About 23% of adults in the U.S. have arthritis. That’s more than 54 million people that deal with pain and stiffness in the joints every day. The pain can get so bad that it limits the types of jobs some people suffering from the condition can perform or even prevent them from working altogether.
According to the CDC, the condition is responsible for $303.5 billion in medical spending and lost wages every year. With such a widespread impact, it’s crucial to know some of the main types of arthritis and the things you can do at home to help prevent it or lessen the symptoms.
Arthritis Types and Causes
There are two main types of arthritis, and each type damages joints in a different way.
The first type is osteoarthritis. It’s the most common type. Osteoarthritis is a degenerative condition, meaning it gets worse over time. This is the wear and tear that occurs to your joints through the course of your life.
Your joints are formed by a hard, slick coating that’s at the end of your bones. This is called cartilage. It allows your bones to slide without any resistance or friction while still protecting your bones. As you get older and that cartilage gets worn down, your bones start rubbing against each other. The grinding causes pain and inflammation and restricts movement.
Rheumatoid arthritis is another common type. Instead of being a degenerative condition, rheumatoid arthritis is actually an autoimmune disorder.
For someone that has this condition, their body’s immune system attacks the membrane that protects all of the joint parts. That causes the lining, called the synovial membrane, to become inflamed and swollen. Eventually, it will destroy the cartilage that makes joints function properly and the bone underneath.
At first, rheumatoid arthritis usually affects smaller joints like the ones that connect your fingers to your hands. It will eventually spread to bigger joints like your wrists, elbows, shoulders, knees, and hips.
This condition can also impact more than just your joints. Some people with rheumatoid arthritis have issues with their eyes, skin, lungs, heart, and kidneys, just to name a few.
While doctors don’t know exactly what causes rheumatoid arthritis, they believe your genetic makeup makes you more susceptible to having something like a virus or bacterial infection trigger the disease. Those factors include:
- Your sex
- Family history
- Environmental exposures (like contact with asbestos or silica)
Arthritis Pain Home Remedies
No matter what type of arthritis you might be dealing with, you’re going to have similar types of pain. While doctors will often prescribe medications to help manage that pain, there are several natural remedies you can use to minimize your discomfort. Some of them are more of an instant gratification treatment while others are more about your lifestyle.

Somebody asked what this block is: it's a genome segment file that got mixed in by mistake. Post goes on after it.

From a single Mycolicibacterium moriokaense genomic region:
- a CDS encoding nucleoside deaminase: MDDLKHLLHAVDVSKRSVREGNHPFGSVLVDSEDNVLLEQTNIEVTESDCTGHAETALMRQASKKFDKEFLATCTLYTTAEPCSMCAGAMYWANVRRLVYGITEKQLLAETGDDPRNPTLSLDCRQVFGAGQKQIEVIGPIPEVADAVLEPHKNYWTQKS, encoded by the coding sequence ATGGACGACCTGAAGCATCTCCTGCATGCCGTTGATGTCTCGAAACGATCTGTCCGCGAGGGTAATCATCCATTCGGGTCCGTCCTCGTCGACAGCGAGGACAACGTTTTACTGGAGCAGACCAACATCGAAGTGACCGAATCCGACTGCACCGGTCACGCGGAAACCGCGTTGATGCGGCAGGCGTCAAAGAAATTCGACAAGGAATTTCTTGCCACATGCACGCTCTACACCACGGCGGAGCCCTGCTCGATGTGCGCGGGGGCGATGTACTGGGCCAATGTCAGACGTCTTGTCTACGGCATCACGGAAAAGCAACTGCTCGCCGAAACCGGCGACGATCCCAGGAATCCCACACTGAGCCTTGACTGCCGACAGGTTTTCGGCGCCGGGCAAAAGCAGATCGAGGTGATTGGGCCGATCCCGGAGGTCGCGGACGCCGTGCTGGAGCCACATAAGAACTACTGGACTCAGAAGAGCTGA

Staying active can help you watch your weight. Your weight plays a huge role in agitating your arthritis symptoms. When you’re overweight, you’re putting more stress on your joints, which creates more inflammation.
Making sure you’re getting enough physical activity will help you drop a little weight if you’re overweight, and it can help you build more muscle, which will give your joints more support.
Consider starting a fitness program to help you get active. No matter your age, it’s never too late to add a little more activity to your routine. That could start as simple as getting up and going for a walk every day. You can make it as simple or complex as your situation allows. The important thing is getting that heart rate up a little bit and working those muscles more than you would during your normal day-to-day routine.
Watch What You Eat
Your diet also plays a big part in your weight. If you’re eating an unhealthy diet, you’re going to have some extra pounds and not be getting all of the nutrients your body needs to strengthen joints and muscles.
Aside from the obvious downsides to things like processed foods, you also have to be careful with things you might think are good for you. Foods like red meats can aggravate inflammation. Eating a more plant-based diet can help reduce that inflammation and the pain by association.
Hot and cold therapy
If you’re looking for something that can ease the pain right away, go with the tried and true practice of hot and cold therapy.
Heat can help with stiffness and discomfort. Try taking hot showers or baths in the morning to help get your body moving. You can also try sleeping with a heated blanket so you don’t get too stiff while you’re asleep.
If you’re dealing with some inflammation, try using an ice pack on the problem area. It will help reduce the swelling and numb the pain. Make sure you’re using some kind of gel pack or wrap. You should never put the ice directly on your skin. Don’t leave it on for too long, either. Only apply it for 15 or 20 minutes at a time.
Get a massage
Regular massages can help relieve some pain in your joints and muscles. Experts say massages can help lower your body’s production of cortisol, which is a stress hormone, and a neurotransmitter substance that is associated with pain.
Getting massages also increases your body’s output of serotonin. It’s known as the “happy chemical” in your brain because it’s associated with well-being and happiness.
If All Else Fails…
Call your doctor. There are many types of arthritis, so your physician will be able to help you nail down the best course of action for your specific condition. It’s a good thing to bring up during an annual wellness check.
If your symptoms aren’t getting any better and you’re experiencing them for several days in a row, you need to get to the doctor as soon as possible. While it might just seem like a minor issue, not getting the right treatment can cause serious damage much more quickly than you might think.